Survival strategies to help you escape a forest fire

Survival strategies to help you escape a forest fire

16 April 2016

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USA–Emergency Situation: While hiking through Kings Canyon National Park in California, you notice the ground crunching audibly underfoot — the result of the state’s severe drought. As you travel up a small rise in the terrain, you begin to smell smoke and hear a loud rushing sound. Then you see it: a line of flame racing through the bone-dry brush not far ahead of you. Suddenly the wind picks up. Embers float your way, and … goodness, gracious, great balls of fire!

What should you do?

Solution: Let’s back up a minute. Part of your pre-hike planning should include assessing risks in the area. Check with local park rangers to learn more about conditions before heading into the wild. Smokey Bear is all about prevention, which is great, but what about surviving forest fires?

Forest fire survival strategies are complex and will differ based on any number of factors: the severity of the fire; your location and proximity to the fire and to roads or other potential escape routes; weather; and the terrain.

In general, forest fires are driven by two factors: wind and terrain. In both cases, it is critical to move upwind (that is, into the wind) when attempting to escape wildfires. You can determine general wind direction by viewing which way the smoke is moving, assuming there’s reasonable visibility. Look high up in the sky, where the smoke direction is less affected by the terrain. You should also travel downhill. This is because the hot air masses created by the fire tend to move up, making higher elevations more prone to ignition.

Once you’ve determined your direction of travel, search for a natural firebreak: an area without combustible material. This may be a road or a clear-cut area of woods, or it may be a boulder field or body of water.

In general, large trees retain more moisture than, say, dry fields, so if you must seek protection in an area without a firebreak, avoid open areas and ones with small, dry scrub brush. Such areas are extremely dangerous during a forest fire. Flames also tend to travel uphill, and running uphill will slow you down anyway.

Can you — or should you even attempt to — outrun a forest fire? Again, wildfires are unpredictable. Researchers have been perplexed by recent California fires with flames that have spread at incredible speed, mostly due to unprecedented levels of drought. The short answer is that a wall of flame can move at 20 mph or faster and easily overtake a runner. Plus, embers might travel in unpredictable directions via updrafts or so-called “chimneys,” igniting new flare-ups ahead of you as you try to outrun the fire. If you must run, try to make it through the leading edge of the fire into an area that has already burned.

In a situation where you cannot escape the flames and cannot make it to a safe location, your best option is to locate a trench or deep gulley. Dig a hole in the side, cover the opening with a tarp or blanket, and then crawl into the hole. Alternatively, dig a trench and lie down in it with your feet facing the direction of the flames, and cover yourself with dirt. Make sure you can breathe, and wait for the fire to travel over you.Students at Mississippi State University successfully tested a new chemical that could potentially stop wildfires from ruining homes on Saturday.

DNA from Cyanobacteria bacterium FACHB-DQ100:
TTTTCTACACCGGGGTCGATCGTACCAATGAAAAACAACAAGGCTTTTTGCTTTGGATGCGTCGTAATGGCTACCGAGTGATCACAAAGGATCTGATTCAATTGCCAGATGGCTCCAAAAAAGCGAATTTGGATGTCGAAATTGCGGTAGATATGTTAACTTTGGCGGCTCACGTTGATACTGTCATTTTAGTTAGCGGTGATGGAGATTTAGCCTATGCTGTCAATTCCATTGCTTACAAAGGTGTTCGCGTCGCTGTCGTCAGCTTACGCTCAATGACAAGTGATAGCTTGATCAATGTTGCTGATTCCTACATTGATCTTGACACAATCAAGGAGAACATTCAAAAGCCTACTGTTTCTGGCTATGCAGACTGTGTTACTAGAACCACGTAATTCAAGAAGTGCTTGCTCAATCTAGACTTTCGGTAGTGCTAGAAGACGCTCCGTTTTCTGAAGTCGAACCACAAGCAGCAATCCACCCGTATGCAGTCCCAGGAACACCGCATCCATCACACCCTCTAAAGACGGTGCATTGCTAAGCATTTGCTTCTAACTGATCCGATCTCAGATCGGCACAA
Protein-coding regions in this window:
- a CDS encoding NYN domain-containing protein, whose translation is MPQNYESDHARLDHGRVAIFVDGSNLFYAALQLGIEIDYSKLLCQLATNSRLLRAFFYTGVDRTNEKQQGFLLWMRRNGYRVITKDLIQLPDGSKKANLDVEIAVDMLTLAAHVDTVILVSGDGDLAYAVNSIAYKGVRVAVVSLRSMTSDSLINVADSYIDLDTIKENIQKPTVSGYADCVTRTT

Anna Barker came up with the idea after she saw news footage of a man trying to save his house with a garden hose.



“So we just created a system that would release this polymer in an event of a wildfire, and hopefully protect any kind of residential property if a wildfire were coming through,” she said.


Barker met with several engineers about the idea, and chose to partner with Kagen Crawford on the project.


“Engineers and business partners coincide in the real world,” Crawford said. “So this really brings the university feel of every major being separated to the real world of every major works together to make something happen.”


The team created a sprinkler system to go on a dog house. Then, the chemical was sprayed onto the house. They used a blowtorch on the wood, and the house did not catch on fire.

“We’re super excited it didn’t catch fire and that we think it’s actually going to work,” Barker said.


A diluted version of the chemical was used during the test. The actual polymer will be three times as strong.


If the chemical does become a household item, homeowners won’t have to worry about it hurting the environment or themselves.


“It is nontoxic, noncorrosive, and biodegradable. It is OCEA and EPA approved and the only fire polymer substance to ever be approved by the U.S. Forestry Service,” Barker said.


The Starkville Fire Department watched over the trial run. The team thanked the city for letting them use their services.


Graphic Design major McKinley Ranager is also helping the team with promotions.


They also demonstrated the chemical’s ability in other ways throughout the day. They soaked their arms with the substance and attempted to light it on fire. They also soaked one piece of cardboard with it. Then, lit that piece and another on fire. Only the cardboard without the substance burned.

Barker has had this idea for around a year. Between research and development, the engineering department, the chemistry department, and other supporters, the polymer is now ready for testing. She credits them for helping her idea come to life.

“We were a little nervous,” Barker said. “Working with student grant funding and doing everything small scale, you’re a little bit nervous on if this tiny prototype can really pertray what a large scale system would be like.”

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